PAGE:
Abstract painting on thrift store shirts….funky dresses created from fashion industry scraps…. paintings culled directly from the earth…. It’s all included in the work of five artists showing through April 28 at CSPS Hall. In observation of upcoming Earth Day and the Cedar Rapids Eco-fest, these artists focus on ecological themes, often using recycled and reclaimed materials to dazzling effect. A First Friday artist reception is planned this Friday from 5 to 7 pm with several of the artists in attendance.
Exhibiting artists include Melissa Lockwood, New York City; TJ Moberg, Des Moines; Madai Taylor, Fort Dodge; Royal Jarmon, Cedar Rapids, and Barry Anderson, Kansas City.
On the first Friday of each month CSPS unveils new exhibits, along with selected films, live music, snacks and a cash bar. First Fridays at CSPS are free and open to all.
Melissa Lockwood, Club Room Gallery
Cedar Rapids native Melissa Lockwood opens IQ TEST, an exhibit of fashions created from scrap fabric discarded by the garment industry. The wearable dresses and skirts are handmade and each piece is unique. Many of the pieces feature Melissa’s original art work, hand-drawn with nontoxic fabric marker or paint.
A self-taught fashion designer, Melissa holds an MFA in Interdisciplinary Arts from the University of Iowa. The use of scrap fabric allows Melissa to cut costs and comment on consumer culture while producing fun, wearable fashions. “For me this is primarily about the message: raising awareness about the environmental impacts of the mass disposal of textiles,” she says. “I became a fashion designer by surprise.” The final product is always determined by the unique characteristics of the fabric scraps she finds.
Melissa will lead a workshop on creating clothing from reclaimed fabric on Wednesday, April 17, and a fashion show on Friday, April 19, both at CSPS.
Madai Taylor, Main Gallery
Fort Dodge’s Madai Taylor is both an artist and minister. He has developed an artistic process he calls “primitive scripture,” using the dirt from local fields, the famous Fort Dodge gypsum mines and the Mississippi Delta red dirt of his youth.
“Dirt contains rare tones, gradations and textures that lend themselves to an immense range of possibilities,” he told The Iowan magazine. “No other medium lends itself so well toward expressing infinite space and spiritual universes beyond the visible world. Dirt is timeless and of the soul.”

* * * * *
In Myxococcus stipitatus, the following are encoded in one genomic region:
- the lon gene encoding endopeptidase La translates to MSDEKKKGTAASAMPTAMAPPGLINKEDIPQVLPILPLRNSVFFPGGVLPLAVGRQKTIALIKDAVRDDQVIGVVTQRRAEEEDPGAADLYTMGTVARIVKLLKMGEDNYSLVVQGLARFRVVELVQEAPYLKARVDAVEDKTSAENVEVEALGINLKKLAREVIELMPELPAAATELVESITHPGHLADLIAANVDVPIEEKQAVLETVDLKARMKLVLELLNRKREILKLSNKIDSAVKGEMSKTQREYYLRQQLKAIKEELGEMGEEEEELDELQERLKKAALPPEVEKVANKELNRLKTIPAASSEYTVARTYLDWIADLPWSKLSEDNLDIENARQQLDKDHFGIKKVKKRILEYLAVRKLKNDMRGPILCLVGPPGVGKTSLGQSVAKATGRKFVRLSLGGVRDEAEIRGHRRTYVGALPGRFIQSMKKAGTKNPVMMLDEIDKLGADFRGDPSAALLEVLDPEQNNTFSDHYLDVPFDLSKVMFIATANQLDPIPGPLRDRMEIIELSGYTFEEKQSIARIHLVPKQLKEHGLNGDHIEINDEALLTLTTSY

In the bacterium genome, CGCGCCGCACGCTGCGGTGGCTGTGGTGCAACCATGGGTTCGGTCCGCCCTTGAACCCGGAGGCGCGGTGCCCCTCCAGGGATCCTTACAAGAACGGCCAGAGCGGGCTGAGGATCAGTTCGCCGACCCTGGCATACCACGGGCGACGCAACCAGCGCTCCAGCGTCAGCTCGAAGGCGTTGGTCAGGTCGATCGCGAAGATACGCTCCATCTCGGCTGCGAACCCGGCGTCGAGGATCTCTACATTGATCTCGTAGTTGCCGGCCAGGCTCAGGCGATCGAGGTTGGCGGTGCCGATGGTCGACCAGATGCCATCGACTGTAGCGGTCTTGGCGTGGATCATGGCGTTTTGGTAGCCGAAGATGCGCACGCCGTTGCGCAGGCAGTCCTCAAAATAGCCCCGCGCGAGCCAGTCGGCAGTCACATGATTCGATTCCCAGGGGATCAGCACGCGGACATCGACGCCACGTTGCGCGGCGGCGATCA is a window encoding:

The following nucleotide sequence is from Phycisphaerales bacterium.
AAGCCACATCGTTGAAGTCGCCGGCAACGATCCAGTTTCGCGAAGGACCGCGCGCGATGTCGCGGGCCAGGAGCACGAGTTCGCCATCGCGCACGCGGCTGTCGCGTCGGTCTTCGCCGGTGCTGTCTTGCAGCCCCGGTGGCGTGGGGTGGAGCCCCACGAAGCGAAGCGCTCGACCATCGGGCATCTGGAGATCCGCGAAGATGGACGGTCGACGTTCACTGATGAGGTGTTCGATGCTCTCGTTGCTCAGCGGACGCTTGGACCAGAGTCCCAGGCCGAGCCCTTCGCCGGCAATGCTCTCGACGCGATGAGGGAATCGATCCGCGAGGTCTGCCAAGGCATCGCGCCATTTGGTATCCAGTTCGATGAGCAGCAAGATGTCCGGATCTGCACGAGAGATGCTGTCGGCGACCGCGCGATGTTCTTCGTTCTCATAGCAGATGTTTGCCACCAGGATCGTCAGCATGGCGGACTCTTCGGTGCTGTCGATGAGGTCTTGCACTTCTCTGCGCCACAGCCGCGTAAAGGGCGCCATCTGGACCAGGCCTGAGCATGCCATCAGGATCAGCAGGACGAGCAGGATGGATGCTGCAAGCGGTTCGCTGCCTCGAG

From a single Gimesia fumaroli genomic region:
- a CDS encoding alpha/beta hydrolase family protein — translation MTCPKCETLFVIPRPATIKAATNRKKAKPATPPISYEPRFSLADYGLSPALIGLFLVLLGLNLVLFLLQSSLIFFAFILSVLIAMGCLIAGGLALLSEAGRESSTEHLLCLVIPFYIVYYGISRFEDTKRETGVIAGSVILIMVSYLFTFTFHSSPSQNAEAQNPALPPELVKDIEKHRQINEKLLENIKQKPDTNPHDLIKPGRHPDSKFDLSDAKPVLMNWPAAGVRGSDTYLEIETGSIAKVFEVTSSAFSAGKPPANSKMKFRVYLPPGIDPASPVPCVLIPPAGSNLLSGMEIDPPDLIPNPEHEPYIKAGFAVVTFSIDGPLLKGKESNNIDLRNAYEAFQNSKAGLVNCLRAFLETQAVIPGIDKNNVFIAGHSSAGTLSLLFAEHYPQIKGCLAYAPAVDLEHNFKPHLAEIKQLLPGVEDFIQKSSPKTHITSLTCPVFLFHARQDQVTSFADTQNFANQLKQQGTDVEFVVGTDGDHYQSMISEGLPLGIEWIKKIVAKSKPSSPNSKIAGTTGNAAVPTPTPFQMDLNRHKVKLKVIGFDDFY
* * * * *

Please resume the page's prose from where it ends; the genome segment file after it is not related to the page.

Madai mixes the dirt with gesso as a bonding agent and then applies it in layers over large sheets of cold-press paper. Before each layer dries, he paints reductively, “scratching out his vision with twigs, sticks, wires, yard rakes, teaspoons, high-pressure hoses, fingers and fingernails. He once completed an entire painting with only a rake.”
TJ Moberg, Main Gallery
Co-owner of Des Moines’ Moberg Gallery, TJ Moberg has been creating public and corporate art and private commissions for over 15 years.
His mixed media collages involve pouring recycled paint into an array of molds (everything from childhood toys to cell phones). He then strips out the dried paint and layers the results (skins) into frames, which he then covers with epoxy resin and treats with a blow torch.
“Artist friends of mine tell me they are excited to see someone doing something different with paint,” he says. “I’m just excited to be creating works of art that are like nothing else I have created. I want to keep pushing my own comfort levels and not get complacent with successful work but keep trying to create something new every time.”
Royal Jarmon, Commons Gallery
Royal Jarmon is a California-born, self-taught artist now living in Cedar Rapids. Celebrated for his playful, mixed media figurative works, Royal’s CSPS exhibit, Beware of Love, features abstract painting on thrift store shirts. “I look for designs and patterns that carry some sort of nostalgia, memory or popular cultural aspect,” he explains. “I stretch and seal the surfaces to get some depth and a desired effect to carry my color fields. For this exhibit, I wanted to merge our awareness of objects and waste and how that affects our consciousness in relationships and defines how we relate to people or even how we ‘love.’”
Barry Anderson, Digital Gallery
Barry Anderson’s video works are immersive environments, washing over the viewer with images that journey across the frame at a measured pace. His videos have the impact of a painting in the way they engage and pull in the viewer. Subject matter is mined from the collective unconscious (from pulp fiction to pop culture), creating new associations.
Barry’s CSPS debut, “Junk Yard,” is a slow-rolling tour of pop culture idols set adrift in a gallery of abandonment . Born in Texas, Anderson, received an MFA from the Henry Radford Hope School of Fine Arts at Indiana University in Bloomington, Indiana.